Although it may be cold and snowy outside, winter is actually the best time of year to prune your deciduous plants. Wait for a relatively mild, sunny day, get out your pruners, and take a critical look at your trees and shrubs.
Want to learn more? Garden staff members, teach pruning techniques at the Garden throughout the year.
According to the supervisor of plant health care at the Chicago Botanic Garden, 90 percent of deciduous pruning can be done in the winter. "As soon as trees and shrubs go into dormancy, pruning can begin," he said. "And you can prune up to the time when buds begin to plump up." From mid-November to mid-March, you can shape and thin your deciduous plants in preparation for the spring season ahead. Evergreens, in most situations, should be pruned in the growing season, since they never become fully dormant and may suffer tip burn if pruned in the winter.
There are important reasons to prune at this time. It is much easier to prune a plant without its leaves since you can easily see its branching structure. Also, in winter there is less chance of transmitting diseases from one plant to another or attracting insects to fresh pruning wounds. And, since most gardening chores in the Midwest get compressed into the short, intense growing season, it is useful to relegate some of them to winter.
The Plant Health Care department spends the winter months pruning at the Chicago Botanic Garden, and offers homeowners the following advice:
Have a clear purpose in mind when you prune a plant. Think about what you want to do to the tree or shrub you're pruning. Most deciduous pruning should promote a natural style, which means that low-branching trees are not limbed up, tall shrubs are not sheared or topped to make them shorter, and the natural outline of a plant is maintained. The goal is to highlight the plant's natural features, and, ironically, if you do it well, it looks like you didn't do anything at all.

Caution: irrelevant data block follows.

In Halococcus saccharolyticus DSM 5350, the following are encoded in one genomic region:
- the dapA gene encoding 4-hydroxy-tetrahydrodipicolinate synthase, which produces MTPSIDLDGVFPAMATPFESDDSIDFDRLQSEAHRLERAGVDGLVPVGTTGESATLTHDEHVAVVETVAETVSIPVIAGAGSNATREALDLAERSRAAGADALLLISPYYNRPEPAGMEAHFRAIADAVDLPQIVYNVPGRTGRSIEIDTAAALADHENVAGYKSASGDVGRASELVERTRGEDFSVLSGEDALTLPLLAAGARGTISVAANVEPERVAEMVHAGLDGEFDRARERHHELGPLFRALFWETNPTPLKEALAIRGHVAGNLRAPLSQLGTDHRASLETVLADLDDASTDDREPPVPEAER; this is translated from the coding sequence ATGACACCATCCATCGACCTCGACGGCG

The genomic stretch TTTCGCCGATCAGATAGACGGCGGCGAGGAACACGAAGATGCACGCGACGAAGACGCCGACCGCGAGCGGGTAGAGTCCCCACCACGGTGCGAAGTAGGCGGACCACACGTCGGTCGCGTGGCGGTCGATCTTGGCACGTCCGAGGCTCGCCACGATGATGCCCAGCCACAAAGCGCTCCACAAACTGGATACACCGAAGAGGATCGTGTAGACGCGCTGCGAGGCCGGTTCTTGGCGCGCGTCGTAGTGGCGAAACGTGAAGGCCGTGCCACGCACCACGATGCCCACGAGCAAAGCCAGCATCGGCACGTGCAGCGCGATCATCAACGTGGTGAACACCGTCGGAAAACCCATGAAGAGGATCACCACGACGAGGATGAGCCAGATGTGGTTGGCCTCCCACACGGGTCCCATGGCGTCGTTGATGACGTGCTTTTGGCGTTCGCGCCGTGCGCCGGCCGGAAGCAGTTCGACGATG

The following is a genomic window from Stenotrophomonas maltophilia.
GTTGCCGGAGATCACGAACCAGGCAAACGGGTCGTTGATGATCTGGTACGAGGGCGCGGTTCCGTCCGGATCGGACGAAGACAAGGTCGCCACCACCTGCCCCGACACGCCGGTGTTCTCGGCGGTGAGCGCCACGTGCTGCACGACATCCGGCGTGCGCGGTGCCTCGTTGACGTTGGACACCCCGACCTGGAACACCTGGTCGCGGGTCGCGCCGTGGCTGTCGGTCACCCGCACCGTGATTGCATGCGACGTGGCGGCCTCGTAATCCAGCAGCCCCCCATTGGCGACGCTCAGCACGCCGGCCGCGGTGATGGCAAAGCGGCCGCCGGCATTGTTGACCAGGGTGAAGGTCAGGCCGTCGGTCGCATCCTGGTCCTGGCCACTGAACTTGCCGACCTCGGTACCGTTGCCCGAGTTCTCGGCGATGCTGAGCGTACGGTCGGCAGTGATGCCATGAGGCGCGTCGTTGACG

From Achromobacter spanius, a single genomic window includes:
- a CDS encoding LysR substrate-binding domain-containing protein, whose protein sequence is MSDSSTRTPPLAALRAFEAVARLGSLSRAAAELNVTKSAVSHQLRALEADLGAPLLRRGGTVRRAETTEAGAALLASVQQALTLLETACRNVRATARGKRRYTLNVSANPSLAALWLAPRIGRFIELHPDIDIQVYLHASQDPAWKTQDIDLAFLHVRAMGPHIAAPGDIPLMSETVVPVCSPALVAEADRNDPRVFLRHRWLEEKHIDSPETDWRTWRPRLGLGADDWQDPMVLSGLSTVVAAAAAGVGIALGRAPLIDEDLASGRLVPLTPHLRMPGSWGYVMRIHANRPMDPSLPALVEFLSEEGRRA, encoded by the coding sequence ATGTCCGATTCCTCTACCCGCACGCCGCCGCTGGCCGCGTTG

Remove undesirable branches. First, remove all dead or diseased wood, regardless of where it is on the plant. Next, remove all suckers and water sprouts. Suckers are straight, unbranched stems that sprout from the base of a tree. Water sprouts are similar stems, but grow at right angles to the branches. Neither suckers nor water sprouts will develop into natural-looking, well-branched limbs.
Next, remove crossing or rubbing branches. Start with the largest branches and move progressively to the smallest. There may be cases when you break this rule; for example, leave a large crossing limb that would disfigure the tree if removed. If trees were properly pruned when they were young, you would never have to face this type of situation.
Thin the canopy. Starting at the center and moving to the exterior, thin the branches that make up the dense mass of a tree or shrub. Your purpose is to increase air circulation through the branches and to accentuate the structure of the plant. Never remove more than one-quarter of a plant in a season since that will encourage sucker growth. Thinning is especially important for trees such as crabapples and hawthorns, which are susceptible to fungal diseases.
Work slowly, taking plenty of breaks to step back and look. Is the tree balanced? Does it look symmetrical? Know when to stop; you don't want to hollow out the center. You can always go back and take more off, but you can't put it back on.
Always prune back to a bud or a branch. Never leave a stub or the kind of open ends that result from shearing off the top of a plant. Open ends can create dense horizontal sucker-type growth that ruins the natural branching habit, or they can cause dieback and disease. Cut an undesirable branch just above a bud, keeping in mind that a new branch will grow from that bud. Ideally, the bud should face outward, so the branch will grow toward the exterior of the plant.
When removing a limb from a trunk or other large branch, never cut flush to the trunk. The natural collar should be left on the trunk so the wood can heal properly.
Look for insect problems. Egg masses of tent caterpillars, moths are often visible on tree branches in winter. Remove them by hand or prune out to control insect damage in the spring.
Look for signs of disease. While closely inspecting branches, take the opportunity to check for unusual swellings, open lesions, or darkened areas that could be symptoms of canker and disease.
Disinfect your tools. Although not as critically important as during the growing season, cleaning tools with a 10 percent solution of rubbing alcohol and water (approximately 2 tablespoons of alcohol to 1 cup of water) helps prevent the spread of disease from cut to cut as you prune.
Remember safety. Wear some kind of eye protection when you prune; it is easy to get poked in the eye. And know your limits. Tree work can be dangerous. If you need to prune large trees or use a chainsaw, you may wish to seek professional help from a certified arborist.